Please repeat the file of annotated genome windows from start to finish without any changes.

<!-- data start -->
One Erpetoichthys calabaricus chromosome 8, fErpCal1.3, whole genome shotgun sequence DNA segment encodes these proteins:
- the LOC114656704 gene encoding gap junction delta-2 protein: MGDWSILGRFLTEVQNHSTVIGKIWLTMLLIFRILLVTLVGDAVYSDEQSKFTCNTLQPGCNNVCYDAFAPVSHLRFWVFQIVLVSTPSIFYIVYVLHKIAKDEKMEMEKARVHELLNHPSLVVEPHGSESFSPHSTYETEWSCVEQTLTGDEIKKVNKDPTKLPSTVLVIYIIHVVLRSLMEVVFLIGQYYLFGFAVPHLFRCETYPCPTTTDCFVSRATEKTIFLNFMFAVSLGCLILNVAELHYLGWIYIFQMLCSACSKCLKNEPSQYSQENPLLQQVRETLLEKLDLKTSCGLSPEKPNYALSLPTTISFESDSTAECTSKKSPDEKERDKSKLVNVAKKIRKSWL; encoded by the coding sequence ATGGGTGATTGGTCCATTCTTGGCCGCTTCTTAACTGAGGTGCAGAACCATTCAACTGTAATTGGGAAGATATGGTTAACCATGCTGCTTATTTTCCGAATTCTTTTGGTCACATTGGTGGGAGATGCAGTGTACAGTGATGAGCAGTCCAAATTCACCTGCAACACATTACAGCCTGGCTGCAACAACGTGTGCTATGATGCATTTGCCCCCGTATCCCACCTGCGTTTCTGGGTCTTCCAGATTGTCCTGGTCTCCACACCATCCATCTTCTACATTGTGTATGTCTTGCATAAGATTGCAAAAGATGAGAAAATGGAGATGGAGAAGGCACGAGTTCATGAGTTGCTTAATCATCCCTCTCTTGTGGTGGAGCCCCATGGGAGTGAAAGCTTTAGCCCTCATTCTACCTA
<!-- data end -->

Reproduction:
One Erpetoichthys calabaricus chromosome 8, fErpCal1.3, whole genome shotgun sequence DNA segment encodes these proteins:
- the LOC114656704 gene encoding gap junction delta-2 protein: MGDWSILGRFLTEVQNHSTVIGKIWLTMLLIFRILLVTLVGDAVYSDEQSKFTCNTLQPGCNNVCYDAFAPVSHLRFWVFQIVLVSTPSIFYIVYVLHKIAKDEKMEMEKARVHELLNHPSLVVEPHGSESFSPHSTYETEWSCVEQTLTGDEIKKVNKDPTKLPSTVLVIYIIHVVLRSLMEVVFLIGQYYLFGFAVPHLFRCETYPCPTTTDCFVSRATEKTIFLNFMFAVSLGCLILNVAELHYLGWIYIFQMLCSACSKCLKNEPSQYSQENPLLQQVRETLLEKLDLKTSCGLSPEKPNYALSLPTTISFESDSTAECTSKKSPDEKERDKSKLVNVAKKIRKSWL; encoded by the coding sequence ATGGGTGATTGGTCCATTCTTGGCCGCTTCTTAACTGAGGTGCAGAACCATTCAACTGTAATTGGGAAGATATGGTTAACCATGCTGCTTATTTTCCGAATTCTTTTGGTCACATTGGTGGGAGATGCAGTGTACAGTGATGAGCAGTCCAAATTCACCTGCAACACATTACAGCCTGGCTGCAACAACGTGTGCTATGATGCATTTGCCCCCGTATCCCACCTGCGTTTCTGGGTCTTCCAGATTGTCCTGGTCTCCACACCATCCATCTTCTACATTGTGTATGTCTTGCATAAGATTGCAAAAGATGAGAAAATGGAGATGGAGAAGGCACGAGTTCATGAGTTGCTTAATCATCCCTCTCTTGTGGTGGAGCCCCATGGGAGTGAAAGCTTTAGCCCTCATTCTACCTA